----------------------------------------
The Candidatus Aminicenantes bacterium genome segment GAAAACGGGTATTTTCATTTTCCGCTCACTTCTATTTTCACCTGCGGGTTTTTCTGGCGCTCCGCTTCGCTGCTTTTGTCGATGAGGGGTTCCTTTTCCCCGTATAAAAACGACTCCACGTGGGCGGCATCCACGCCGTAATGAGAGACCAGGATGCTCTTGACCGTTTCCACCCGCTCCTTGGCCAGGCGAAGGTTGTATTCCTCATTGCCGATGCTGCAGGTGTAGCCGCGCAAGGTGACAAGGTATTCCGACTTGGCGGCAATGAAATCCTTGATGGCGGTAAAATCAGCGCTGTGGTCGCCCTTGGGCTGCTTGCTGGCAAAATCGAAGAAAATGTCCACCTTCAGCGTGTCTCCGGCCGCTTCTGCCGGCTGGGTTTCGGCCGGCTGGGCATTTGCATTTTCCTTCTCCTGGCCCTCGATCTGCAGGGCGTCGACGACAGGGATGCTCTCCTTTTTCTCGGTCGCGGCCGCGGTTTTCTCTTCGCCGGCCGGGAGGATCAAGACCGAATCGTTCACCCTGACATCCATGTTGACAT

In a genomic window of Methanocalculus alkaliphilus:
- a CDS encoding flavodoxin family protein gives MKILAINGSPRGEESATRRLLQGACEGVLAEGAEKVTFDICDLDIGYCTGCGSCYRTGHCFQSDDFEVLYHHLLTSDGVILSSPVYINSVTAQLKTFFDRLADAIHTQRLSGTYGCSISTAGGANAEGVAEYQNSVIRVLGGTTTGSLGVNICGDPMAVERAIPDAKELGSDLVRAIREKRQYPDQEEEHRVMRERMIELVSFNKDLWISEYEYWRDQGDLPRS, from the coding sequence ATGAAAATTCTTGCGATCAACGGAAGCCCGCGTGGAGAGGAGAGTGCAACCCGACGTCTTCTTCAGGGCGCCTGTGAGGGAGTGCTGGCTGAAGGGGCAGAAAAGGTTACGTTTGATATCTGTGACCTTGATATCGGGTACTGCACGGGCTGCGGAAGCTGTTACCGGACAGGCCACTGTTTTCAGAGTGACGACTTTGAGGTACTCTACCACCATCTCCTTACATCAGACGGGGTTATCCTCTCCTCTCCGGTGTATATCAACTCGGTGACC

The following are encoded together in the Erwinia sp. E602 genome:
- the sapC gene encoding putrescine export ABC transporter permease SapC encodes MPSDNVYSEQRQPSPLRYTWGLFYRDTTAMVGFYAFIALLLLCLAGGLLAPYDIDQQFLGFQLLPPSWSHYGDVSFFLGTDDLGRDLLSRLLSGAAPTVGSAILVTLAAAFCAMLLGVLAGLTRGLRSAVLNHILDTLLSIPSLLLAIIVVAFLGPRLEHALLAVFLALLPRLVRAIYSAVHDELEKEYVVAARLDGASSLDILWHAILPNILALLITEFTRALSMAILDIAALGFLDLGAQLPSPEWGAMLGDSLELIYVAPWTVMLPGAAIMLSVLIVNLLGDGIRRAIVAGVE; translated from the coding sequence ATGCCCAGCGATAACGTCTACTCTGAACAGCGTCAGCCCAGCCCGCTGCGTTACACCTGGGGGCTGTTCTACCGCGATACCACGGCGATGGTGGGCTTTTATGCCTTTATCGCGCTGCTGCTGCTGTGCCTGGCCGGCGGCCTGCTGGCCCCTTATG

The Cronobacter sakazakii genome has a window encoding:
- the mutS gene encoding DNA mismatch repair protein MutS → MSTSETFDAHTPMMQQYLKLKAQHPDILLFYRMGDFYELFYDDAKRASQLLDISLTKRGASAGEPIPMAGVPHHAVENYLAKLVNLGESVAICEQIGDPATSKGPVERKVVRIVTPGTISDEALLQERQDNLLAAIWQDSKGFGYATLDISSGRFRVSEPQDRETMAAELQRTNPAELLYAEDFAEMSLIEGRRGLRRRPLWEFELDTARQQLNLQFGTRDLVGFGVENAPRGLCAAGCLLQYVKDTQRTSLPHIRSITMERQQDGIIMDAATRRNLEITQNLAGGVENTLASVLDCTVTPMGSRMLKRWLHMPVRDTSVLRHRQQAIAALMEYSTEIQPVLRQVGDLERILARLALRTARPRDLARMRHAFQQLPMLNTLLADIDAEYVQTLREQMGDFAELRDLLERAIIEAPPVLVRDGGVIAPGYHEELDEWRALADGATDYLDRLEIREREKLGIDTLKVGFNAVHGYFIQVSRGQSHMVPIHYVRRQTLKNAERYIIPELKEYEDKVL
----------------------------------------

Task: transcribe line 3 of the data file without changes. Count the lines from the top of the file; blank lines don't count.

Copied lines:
- a CDS encoding flavodoxin family protein gives MKILAINGSPRGEESATRRLLQGACEGVLAEGAEKVTFDICDLDIGYCTGCGSCYRTGHCFQSDDFEVLYHHLLTSDGVILSSPVYINSVTAQLKTFFDRLADAIHTQRLSGTYGCSISTAGGANAEGVAEYQNSVIRVLGGTTTGSLGVNICGDPMAVERAIPDAKELGSDLVRAIREKRQYPDQEEEHRVMRERMIELVSFNKDLWISEYEYWRDQGDLPRS, from the coding sequence ATGAAAATTCTTGCGATCAACGGAAGCCCGCGTGGAGAGGAGAGTGCAACCCGACGTCTTCTTCAGGGCGCCTGTGAGGGAGTGCTGGCTGAAGGGGCAGAAAAGGTTACGTTTGATATCTGTGACCTTGATATCGGGTACTGCACGGGCTGCGGAAGCTGTTACCGGACAGGCCACTGTTTTCAGAGTGACGACTTTGAGGTACTCTACCACCATCTCCTTACATCAGACGGGGTTATCCTCTCCTCTCCGGTGTATATCAACTCGGTGACC